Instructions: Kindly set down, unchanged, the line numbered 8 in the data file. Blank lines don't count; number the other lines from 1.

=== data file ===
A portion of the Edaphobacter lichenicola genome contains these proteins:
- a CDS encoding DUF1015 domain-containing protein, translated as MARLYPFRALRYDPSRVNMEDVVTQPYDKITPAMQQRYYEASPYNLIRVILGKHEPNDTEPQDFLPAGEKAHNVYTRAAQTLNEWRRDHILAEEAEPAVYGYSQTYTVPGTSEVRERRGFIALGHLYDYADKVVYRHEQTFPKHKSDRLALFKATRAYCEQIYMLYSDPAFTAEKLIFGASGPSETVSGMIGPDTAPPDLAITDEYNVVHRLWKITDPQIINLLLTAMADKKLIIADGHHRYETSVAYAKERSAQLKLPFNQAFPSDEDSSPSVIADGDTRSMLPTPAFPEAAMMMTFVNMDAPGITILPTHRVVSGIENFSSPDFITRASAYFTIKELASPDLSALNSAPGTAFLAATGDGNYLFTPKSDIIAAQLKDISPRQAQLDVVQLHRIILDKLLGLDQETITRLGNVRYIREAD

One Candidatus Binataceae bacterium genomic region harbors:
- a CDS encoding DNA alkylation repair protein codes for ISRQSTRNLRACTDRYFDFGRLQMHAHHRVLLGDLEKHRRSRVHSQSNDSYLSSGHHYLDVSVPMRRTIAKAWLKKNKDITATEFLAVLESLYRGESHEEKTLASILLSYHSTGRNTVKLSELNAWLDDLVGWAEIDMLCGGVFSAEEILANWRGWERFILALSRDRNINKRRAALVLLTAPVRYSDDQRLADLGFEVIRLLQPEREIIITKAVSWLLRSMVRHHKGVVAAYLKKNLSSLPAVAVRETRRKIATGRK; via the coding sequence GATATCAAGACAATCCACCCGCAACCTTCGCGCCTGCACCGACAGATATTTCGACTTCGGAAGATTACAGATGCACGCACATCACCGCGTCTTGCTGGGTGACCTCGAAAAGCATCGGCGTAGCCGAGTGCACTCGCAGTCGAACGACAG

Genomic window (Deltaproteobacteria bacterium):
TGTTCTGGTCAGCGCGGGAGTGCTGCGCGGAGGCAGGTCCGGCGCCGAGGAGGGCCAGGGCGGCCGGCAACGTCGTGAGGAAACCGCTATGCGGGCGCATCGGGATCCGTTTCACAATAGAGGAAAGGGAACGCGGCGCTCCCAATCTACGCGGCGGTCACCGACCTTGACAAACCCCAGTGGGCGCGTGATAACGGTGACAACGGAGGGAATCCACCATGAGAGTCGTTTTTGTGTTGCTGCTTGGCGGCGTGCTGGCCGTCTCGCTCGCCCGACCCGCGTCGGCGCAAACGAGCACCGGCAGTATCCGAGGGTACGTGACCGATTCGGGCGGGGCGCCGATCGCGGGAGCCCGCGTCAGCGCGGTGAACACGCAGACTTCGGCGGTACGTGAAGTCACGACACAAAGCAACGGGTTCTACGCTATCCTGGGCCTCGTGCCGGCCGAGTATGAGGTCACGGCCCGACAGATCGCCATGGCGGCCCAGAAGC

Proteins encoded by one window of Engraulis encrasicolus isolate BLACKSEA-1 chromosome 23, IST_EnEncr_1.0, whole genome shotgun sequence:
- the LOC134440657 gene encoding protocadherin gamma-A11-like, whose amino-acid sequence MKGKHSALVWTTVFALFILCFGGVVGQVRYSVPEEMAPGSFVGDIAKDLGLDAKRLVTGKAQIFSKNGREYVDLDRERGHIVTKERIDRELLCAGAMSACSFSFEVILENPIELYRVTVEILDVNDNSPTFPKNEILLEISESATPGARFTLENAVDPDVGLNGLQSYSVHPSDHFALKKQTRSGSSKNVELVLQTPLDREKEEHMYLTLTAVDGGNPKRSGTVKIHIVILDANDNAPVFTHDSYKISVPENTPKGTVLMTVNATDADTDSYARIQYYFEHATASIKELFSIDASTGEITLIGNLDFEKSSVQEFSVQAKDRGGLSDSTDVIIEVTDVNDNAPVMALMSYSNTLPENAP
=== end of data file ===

- the LOC134440657 gene encoding protocadherin gamma-A11-like, whose amino-acid sequence MKGKHSALVWTTVFALFILCFGGVVGQVRYSVPEEMAPGSFVGDIAKDLGLDAKRLVTGKAQIFSKNGREYVDLDRERGHIVTKERIDRELLCAGAMSACSFSFEVILENPIELYRVTVEILDVNDNSPTFPKNEILLEISESATPGARFTLENAVDPDVGLNGLQSYSVHPSDHFALKKQTRSGSSKNVELVLQTPLDREKEEHMYLTLTAVDGGNPKRSGTVKIHIVILDANDNAPVFTHDSYKISVPENTPKGTVLMTVNATDADTDSYARIQYYFEHATASIKELFSIDASTGEITLIGNLDFEKSSVQEFSVQAKDRGGLSDSTDVIIEVTDVNDNAPVMALMSYSNTLPENAP